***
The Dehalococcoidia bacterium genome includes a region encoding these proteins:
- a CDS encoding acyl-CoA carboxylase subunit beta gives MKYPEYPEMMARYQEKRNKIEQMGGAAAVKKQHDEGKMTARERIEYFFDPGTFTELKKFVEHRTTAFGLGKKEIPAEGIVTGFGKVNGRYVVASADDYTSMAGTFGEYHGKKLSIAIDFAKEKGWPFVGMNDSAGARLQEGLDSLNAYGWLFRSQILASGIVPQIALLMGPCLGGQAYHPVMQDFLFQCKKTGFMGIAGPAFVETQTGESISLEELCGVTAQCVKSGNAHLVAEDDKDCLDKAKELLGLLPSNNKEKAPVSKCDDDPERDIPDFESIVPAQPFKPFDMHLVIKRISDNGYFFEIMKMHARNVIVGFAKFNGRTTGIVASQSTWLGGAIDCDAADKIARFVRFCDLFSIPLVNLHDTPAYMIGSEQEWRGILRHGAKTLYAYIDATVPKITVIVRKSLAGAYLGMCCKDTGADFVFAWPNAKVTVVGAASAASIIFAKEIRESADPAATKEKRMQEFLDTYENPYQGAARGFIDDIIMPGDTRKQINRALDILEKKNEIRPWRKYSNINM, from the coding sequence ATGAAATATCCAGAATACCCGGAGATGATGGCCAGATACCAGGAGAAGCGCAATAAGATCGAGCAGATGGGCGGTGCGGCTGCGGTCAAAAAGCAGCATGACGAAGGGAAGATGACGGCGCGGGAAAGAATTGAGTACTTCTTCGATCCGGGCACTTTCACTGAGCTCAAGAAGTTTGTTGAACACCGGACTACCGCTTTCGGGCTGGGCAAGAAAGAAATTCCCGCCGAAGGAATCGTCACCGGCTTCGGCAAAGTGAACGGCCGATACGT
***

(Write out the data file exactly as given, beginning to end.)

The Dehalococcoidia bacterium genome includes a region encoding these proteins:
- a CDS encoding acyl-CoA carboxylase subunit beta gives MKYPEYPEMMARYQEKRNKIEQMGGAAAVKKQHDEGKMTARERIEYFFDPGTFTELKKFVEHRTTAFGLGKKEIPAEGIVTGFGKVNGRYVVASADDYTSMAGTFGEYHGKKLSIAIDFAKEKGWPFVGMNDSAGARLQEGLDSLNAYGWLFRSQILASGIVPQIALLMGPCLGGQAYHPVMQDFLFQCKKTGFMGIAGPAFVETQTGESISLEELCGVTAQCVKSGNAHLVAEDDKDCLDKAKELLGLLPSNNKEKAPVSKCDDDPERDIPDFESIVPAQPFKPFDMHLVIKRISDNGYFFEIMKMHARNVIVGFAKFNGRTTGIVASQSTWLGGAIDCDAADKIARFVRFCDLFSIPLVNLHDTPAYMIGSEQEWRGILRHGAKTLYAYIDATVPKITVIVRKSLAGAYLGMCCKDTGADFVFAWPNAKVTVVGAASAASIIFAKEIRESADPAATKEKRMQEFLDTYENPYQGAARGFIDDIIMPGDTRKQINRALDILEKKNEIRPWRKYSNINM, from the coding sequence ATGAAATATCCAGAATACCCGGAGATGATGGCCAGATACCAGGAGAAGCGCAATAAGATCGAGCAGATGGGCGGTGCGGCTGCGGTCAAAAAGCAGCATGACGAAGGGAAGATGACGGCGCGGGAAAGAATTGAGTACTTCTTCGATCCGGGCACTTTCACTGAGCTCAAGAAGTTTGTTGAACACCGGACTACCGCTTTCGGGCTGGGCAAGAAAGAAATTCCCGCCGAAGGAATCGTCACCGGCTTCGGCAAAGTGAACGGCCGATACGT